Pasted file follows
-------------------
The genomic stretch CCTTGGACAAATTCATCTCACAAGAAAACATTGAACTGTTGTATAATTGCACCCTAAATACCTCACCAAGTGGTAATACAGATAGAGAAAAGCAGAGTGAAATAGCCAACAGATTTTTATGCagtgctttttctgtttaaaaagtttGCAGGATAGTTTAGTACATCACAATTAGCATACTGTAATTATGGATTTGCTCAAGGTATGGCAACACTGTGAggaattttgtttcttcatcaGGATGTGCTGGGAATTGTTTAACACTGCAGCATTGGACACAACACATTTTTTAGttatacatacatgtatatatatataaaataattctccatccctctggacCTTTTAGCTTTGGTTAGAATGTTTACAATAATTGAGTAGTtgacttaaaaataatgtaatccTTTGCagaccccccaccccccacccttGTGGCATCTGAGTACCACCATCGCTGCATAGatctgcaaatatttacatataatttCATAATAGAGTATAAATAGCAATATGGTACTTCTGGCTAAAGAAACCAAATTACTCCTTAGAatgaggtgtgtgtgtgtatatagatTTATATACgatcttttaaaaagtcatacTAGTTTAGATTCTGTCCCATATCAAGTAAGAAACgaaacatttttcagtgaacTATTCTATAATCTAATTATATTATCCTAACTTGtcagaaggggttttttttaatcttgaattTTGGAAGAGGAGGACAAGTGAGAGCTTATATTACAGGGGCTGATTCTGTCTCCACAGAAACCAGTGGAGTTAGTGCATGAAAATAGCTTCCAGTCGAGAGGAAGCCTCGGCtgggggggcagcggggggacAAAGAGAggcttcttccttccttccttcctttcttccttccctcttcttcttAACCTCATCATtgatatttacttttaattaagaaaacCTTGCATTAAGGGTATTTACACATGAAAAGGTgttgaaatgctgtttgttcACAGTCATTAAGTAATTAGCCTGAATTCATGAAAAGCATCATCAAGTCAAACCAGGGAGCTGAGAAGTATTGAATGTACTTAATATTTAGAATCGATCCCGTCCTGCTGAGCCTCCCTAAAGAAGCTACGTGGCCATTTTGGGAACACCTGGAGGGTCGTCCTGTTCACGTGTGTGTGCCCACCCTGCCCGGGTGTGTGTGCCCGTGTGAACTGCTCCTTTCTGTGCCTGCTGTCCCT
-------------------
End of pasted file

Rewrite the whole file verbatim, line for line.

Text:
The genomic stretch CCTTGGACAAATTCATCTCACAAGAAAACATTGAACTGTTGTATAATTGCACCCTAAATACCTCACCAAGTGGTAATACAGATAGAGAAAAGCAGAGTGAAATAGCCAACAGATTTTTATGCagtgctttttctgtttaaaaagtttGCAGGATAGTTTAGTACATCACAATTAGCATACTGTAATTATGGATTTGCTCAAGGTATGGCAACACTGTGAggaattttgtttcttcatcaGGATGTGCTGGGAATTGTTTAACACTGCAGCATTGGACACAACACATTTTTTAGttatacatacatgtatatatatataaaataattctccatccctctggacCTTTTAGCTTTGGTTAGAATGTTTACAATAATTGAGTAGTtgacttaaaaataatgtaatccTTTGCagaccccccaccccccacccttGTGGCATCTGAGTACCACCATCGCTGCATAGatctgcaaatatttacatataatttCATAATAGAGTATAAATAGCAATATGGTACTTCTGGCTAAAGAAACCAAATTACTCCTTAGAatgaggtgtgtgtgtgtatatagatTTATATACgatcttttaaaaagtcatacTAGTTTAGATTCTGTCCCATATCAAGTAAGAAACgaaacatttttcagtgaacTATTCTATAATCTAATTATATTATCCTAACTTGtcagaaggggttttttttaatcttgaattTTGGAAGAGGAGGACAAGTGAGAGCTTATATTACAGGGGCTGATTCTGTCTCCACAGAAACCAGTGGAGTTAGTGCATGAAAATAGCTTCCAGTCGAGAGGAAGCCTCGGCtgggggggcagcggggggacAAAGAGAggcttcttccttccttccttcctttcttccttccctcttcttcttAACCTCATCATtgatatttacttttaattaagaaaacCTTGCATTAAGGGTATTTACACATGAAAAGGTgttgaaatgctgtttgttcACAGTCATTAAGTAATTAGCCTGAATTCATGAAAAGCATCATCAAGTCAAACCAGGGAGCTGAGAAGTATTGAATGTACTTAATATTTAGAATCGATCCCGTCCTGCTGAGCCTCCCTAAAGAAGCTACGTGGCCATTTTGGGAACACCTGGAGGGTCGTCCTGTTCACGTGTGTGTGCCCACCCTGCCCGGGTGTGTGTGCCCGTGTGAACTGCTCCTTTCTGTGCCTGCTGTCCCT